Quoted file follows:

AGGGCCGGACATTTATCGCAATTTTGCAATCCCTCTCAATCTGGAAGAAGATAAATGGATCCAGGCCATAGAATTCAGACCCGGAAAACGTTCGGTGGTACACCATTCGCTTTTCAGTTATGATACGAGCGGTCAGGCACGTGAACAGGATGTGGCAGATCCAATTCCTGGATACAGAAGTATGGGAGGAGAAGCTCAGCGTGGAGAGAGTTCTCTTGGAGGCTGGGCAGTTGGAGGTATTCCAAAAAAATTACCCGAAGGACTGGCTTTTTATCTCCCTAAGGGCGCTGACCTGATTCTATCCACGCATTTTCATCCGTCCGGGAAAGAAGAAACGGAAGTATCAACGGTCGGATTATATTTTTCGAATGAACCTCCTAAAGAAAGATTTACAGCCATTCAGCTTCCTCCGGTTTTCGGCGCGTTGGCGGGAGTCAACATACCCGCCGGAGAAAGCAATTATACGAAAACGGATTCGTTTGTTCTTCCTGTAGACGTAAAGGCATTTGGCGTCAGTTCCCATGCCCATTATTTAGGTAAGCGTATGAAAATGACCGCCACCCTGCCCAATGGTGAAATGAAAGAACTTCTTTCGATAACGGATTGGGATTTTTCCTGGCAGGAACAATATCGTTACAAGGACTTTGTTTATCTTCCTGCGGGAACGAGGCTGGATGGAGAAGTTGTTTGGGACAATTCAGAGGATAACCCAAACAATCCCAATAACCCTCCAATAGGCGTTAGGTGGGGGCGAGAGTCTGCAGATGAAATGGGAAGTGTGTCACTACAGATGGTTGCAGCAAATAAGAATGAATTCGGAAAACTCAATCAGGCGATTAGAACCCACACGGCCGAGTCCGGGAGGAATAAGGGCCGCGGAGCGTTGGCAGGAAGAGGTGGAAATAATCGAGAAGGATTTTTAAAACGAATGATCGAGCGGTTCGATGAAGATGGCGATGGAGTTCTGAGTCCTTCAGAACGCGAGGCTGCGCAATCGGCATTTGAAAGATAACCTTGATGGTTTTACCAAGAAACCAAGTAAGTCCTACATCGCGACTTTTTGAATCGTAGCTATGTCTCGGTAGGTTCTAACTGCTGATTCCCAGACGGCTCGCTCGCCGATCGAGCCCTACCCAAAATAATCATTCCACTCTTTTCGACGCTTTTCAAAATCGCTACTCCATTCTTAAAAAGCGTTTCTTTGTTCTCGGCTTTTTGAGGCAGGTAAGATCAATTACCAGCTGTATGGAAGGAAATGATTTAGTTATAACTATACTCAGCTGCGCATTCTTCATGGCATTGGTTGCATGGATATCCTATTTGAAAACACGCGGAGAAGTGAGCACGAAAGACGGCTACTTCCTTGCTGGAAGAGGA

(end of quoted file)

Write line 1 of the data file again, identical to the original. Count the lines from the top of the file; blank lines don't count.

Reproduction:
AGGGCCGGACATTTATCGCAATTTTGCAATCCCTCTCAATCTGGAAGAAGATAAATGGATCCAGGCCATAGAATTCAGACCCGGAAAACGTTCGGTGGTACACCATTCGCTTTTCAGTTATGATACGAGCGGTCAGGCACGTGAACAGGATGTGGCAGATCCAATTCCTGGATACAGAAGTATGGGAGGAGAAGCTCAGCGTGGAGAGAGTTCTCTTGGAGGCTGGGCAGTTGGAGGTATTCCAAAAAAATTACCCGAAGGACTGGCTTTTTATCTCCCTAAGGGCGCTGACCTGATTCTATCCACGCATTTTCATCCGTCCGGGAAAGAAGAAACGGAAGTATCAACGGTCGGATTATATTTTTCGAATGAACCTCCTAAAGAAAGATTTACAGCCATTCAGCTTCCTCCGGTTTTCGGCGCGTTGGCGGGAGTCAACATACCCGCCGGAGAAAGCAATTATACGAAAACGGATTCGTTTGTTCTTCCTGTAGACGTAAAGGCATTTGGCGTCAGTTCCCATGCCCATTATTTAGGTAAGCGTATGAAAATGACCGCCACCCTGCCCAATGGTGAAATGAAAGAACTTCTTTCGATAACGGATTGGGATTTTTCCTGGCAGGAACAATATCGTTACAAGGACTTTGTTTATCTTCCTGCGGGAACGAGGCTGGATGGAGAAGTTGTTTGGGACAATTCAGAGGATAACCCAAACAATCCCAATAACCCTCCAATAGGCGTTAGGTGGGGGCGAGAGTCTGCAGATGAAATGGGAAGTGTGTCACTACAGATGGTTGCAGCAAATAAGAATGAATTCGGAAAACTCAATCAGGCGATTAGAACCCACACGGCCGAGTCCGGGAGGAATAAGGGCCGCGGAGCGTTGGCAGGAAGAGGTGGAAATAATCGAGAAGGATTTTTAAAACGAATGATCGAGCGGTTCGATGAAGATGGCGATGGAGTTCTGAGTCCTTCAGAACGCGAGGCTGCGCAATCGGCATTTGAAAGATAACCTTGATGGTTTTACCAAGAAACCAAGTAAGTCCTACATCGCGACTTTTTGAATCGTAGCTATGTCTCGGTAGGTTCTAACTGCTGATTCCCAGACGGCTCGCTCGCCGATCGAGCCCTACCCAAAATAATCATTCCACTCTTTTCGACGCTTTTCAAAATCGCTACTCCATTCTTAAAAAGCGTTTCTTTGTTCTCGGCTTTTTGAGGCAGGTAAGATCAATTACCAGCTGTATGGAAGGAAATGATTTAGTTATAACTATACTCAGCTGCGCATTCTTCATGGCATTGGTTGCATGGATATCCTATTTGAAAACACGCGGAGAAGTGAGCACGAAAGACGGCTACTTCCTTGCTGGAAGAGGA